By Tina Arth
Never having been exposed to Ralph Radio Theatre, I had no idea what to expect from the group’s 2018 offering – but since it was playing just down the road at the Alpenrose Dairy Opera House I decided to give it a shot. As a Christmas musical, the show falls somewhere in the middle – a few strong vocalists, lots of good harmony, and the fine accompaniment by the Dreamfire Express Band more than compensate for a few wobbly moments. However, in its role as a Christmas tribute to the troops and those who remained stateside during WWII, the show leads the pack. Author Pat Kruis Tellinghusen finds a beautiful balance between the now campy humor of 1940s radio technique, advertising, and general schmaltz and the heart-breaking reality of the human face of war.
Maybe the show’s powerful effect on me is partly due to its timing – I saw it on a day of national mourning for Bush 41, which had already revived powerful memories of my own dad’s service in WWII. However, I think even without those stimuli I would have responded to the story of how Kenny Saito and his family lost everything when they were “relocated” to Minidoka, the message left on the airman’s grave on Kiska, and many other touching moments.
Like most “live radio” productions, the show is done in real time – radios don’t just go silent so the audience can spend 15 minutes in the lobby of the theater. Led by emcee (and actual radio veteran) John Hugill, the cast delivers 90 minutes of songs, some from the era and some traditional Christmas tunes, led off by the poignant and topical “I’ll Be Home For Christmas.” The musical numbers are punctuated by a series of vignettes, some from a very Portland point of view – Vanport housing, rivalries between Lincoln and Wilson High Schools, ration coupons from Laurelhurst, and the reaction of locals to the relocation of friends and neighbors of Japanese heritage. The more somber moments are leavened by the cast’s wonderful advertising spots – Teel Tooth Cleanser, Woodbury Facial Soap, Lifesavers, and of course everyone’s favorite, Camel Cigarettes.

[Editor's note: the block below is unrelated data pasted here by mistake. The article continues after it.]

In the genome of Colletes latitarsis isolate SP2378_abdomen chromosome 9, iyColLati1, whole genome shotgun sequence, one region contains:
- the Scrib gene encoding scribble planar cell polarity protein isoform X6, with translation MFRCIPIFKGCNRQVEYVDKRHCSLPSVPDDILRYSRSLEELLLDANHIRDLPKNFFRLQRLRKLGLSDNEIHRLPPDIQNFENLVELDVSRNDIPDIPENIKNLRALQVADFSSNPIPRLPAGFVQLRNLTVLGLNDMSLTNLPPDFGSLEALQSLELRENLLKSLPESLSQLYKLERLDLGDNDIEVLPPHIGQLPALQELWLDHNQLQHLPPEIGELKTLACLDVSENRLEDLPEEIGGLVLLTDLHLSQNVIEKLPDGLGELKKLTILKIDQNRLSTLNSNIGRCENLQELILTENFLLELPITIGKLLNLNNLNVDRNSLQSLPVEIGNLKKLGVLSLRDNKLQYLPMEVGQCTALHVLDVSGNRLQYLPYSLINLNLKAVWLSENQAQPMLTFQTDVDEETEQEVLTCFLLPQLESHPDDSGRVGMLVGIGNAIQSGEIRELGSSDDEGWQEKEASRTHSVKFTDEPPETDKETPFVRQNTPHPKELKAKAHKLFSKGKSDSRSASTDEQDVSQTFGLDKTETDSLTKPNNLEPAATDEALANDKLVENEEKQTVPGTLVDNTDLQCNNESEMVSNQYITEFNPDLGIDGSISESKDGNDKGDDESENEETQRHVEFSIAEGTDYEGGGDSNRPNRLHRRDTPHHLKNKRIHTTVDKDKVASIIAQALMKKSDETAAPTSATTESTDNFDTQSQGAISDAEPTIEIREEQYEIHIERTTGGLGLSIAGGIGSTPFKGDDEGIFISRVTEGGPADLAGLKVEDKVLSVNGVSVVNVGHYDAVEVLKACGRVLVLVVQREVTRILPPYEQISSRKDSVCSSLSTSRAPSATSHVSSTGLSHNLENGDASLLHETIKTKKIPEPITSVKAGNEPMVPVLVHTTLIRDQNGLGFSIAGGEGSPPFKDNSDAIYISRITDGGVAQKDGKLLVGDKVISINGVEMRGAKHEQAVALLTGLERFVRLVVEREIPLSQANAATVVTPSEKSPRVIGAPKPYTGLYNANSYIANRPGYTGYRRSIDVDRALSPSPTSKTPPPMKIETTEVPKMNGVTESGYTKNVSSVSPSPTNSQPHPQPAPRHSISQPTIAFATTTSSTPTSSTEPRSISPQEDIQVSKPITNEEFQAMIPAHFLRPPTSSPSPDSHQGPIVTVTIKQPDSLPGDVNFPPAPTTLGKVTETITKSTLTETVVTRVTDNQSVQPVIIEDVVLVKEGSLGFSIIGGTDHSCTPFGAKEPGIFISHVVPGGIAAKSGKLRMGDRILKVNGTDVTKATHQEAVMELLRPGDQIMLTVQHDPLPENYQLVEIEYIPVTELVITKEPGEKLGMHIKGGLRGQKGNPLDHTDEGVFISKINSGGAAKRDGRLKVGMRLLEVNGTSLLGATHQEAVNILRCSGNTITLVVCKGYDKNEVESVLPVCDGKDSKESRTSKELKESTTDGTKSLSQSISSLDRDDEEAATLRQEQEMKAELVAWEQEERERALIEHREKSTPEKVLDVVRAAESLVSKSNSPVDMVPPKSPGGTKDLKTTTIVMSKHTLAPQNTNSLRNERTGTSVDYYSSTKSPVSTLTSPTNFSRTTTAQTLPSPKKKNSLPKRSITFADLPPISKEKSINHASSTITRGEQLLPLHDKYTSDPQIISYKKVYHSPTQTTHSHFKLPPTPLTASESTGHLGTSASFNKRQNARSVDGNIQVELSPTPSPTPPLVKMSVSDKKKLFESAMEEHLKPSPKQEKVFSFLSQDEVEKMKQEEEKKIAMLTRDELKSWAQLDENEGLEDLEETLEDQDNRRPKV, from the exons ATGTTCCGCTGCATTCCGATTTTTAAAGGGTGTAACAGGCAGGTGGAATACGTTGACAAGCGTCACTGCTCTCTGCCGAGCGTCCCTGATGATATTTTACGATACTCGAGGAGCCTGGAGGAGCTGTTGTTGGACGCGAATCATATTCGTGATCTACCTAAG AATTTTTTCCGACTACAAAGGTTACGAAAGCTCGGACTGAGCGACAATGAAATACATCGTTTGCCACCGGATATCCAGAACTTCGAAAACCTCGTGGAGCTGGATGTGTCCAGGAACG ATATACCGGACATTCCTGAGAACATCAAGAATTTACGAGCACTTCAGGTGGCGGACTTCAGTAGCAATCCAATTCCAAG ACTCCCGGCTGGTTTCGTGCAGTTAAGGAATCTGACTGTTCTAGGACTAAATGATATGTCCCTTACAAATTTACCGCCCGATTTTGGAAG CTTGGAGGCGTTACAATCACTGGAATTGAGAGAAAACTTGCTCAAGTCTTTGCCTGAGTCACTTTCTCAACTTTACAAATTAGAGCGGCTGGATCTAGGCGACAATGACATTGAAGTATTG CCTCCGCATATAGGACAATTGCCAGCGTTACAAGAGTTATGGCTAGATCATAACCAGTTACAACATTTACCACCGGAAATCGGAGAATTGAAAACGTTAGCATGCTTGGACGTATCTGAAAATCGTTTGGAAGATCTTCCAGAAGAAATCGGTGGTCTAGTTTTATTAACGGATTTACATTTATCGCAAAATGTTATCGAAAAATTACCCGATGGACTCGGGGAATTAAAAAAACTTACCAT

Some things to watch for include the lovely little waltz number with Chuck Weed and Robin Michaels, Daniel Rhovan (pretty much any time he’s on the microphone, with his mobile face and equally mobile speaking voice – and in his spare time he makes a fine Foley artist), David Connelly’s monologue, and Emily Smith’s vocal solos. Jennifer Gallagher’s amazing eyes and musical versatility (who plays the mandolin these days!?) are equally mesmerizing.
A few of the show’s extras merit special mention. First, producer/Director Kimberly Poe has designed a first-class program – so many detailed touches and genuine period images that I’ll actually hang on to it as a keepsake. Second, the colorful and authentic women’s costumes contrast brilliantly with the sober precision of the men’s authentic military uniforms. Finally, bandleader/vocal director Cary Buchanan and his 6 musicians deliver a big-band feel that works beautifully in that great barn of an opera house!
Ralph Radio Theatre’s 1943 Christmas From Home plays at the Alpenrose Dairy Opera House, 6149 SW Shattuck Road, Portland with 7:30 performances December 8th, 14th, and 15th – not too many more chances to go!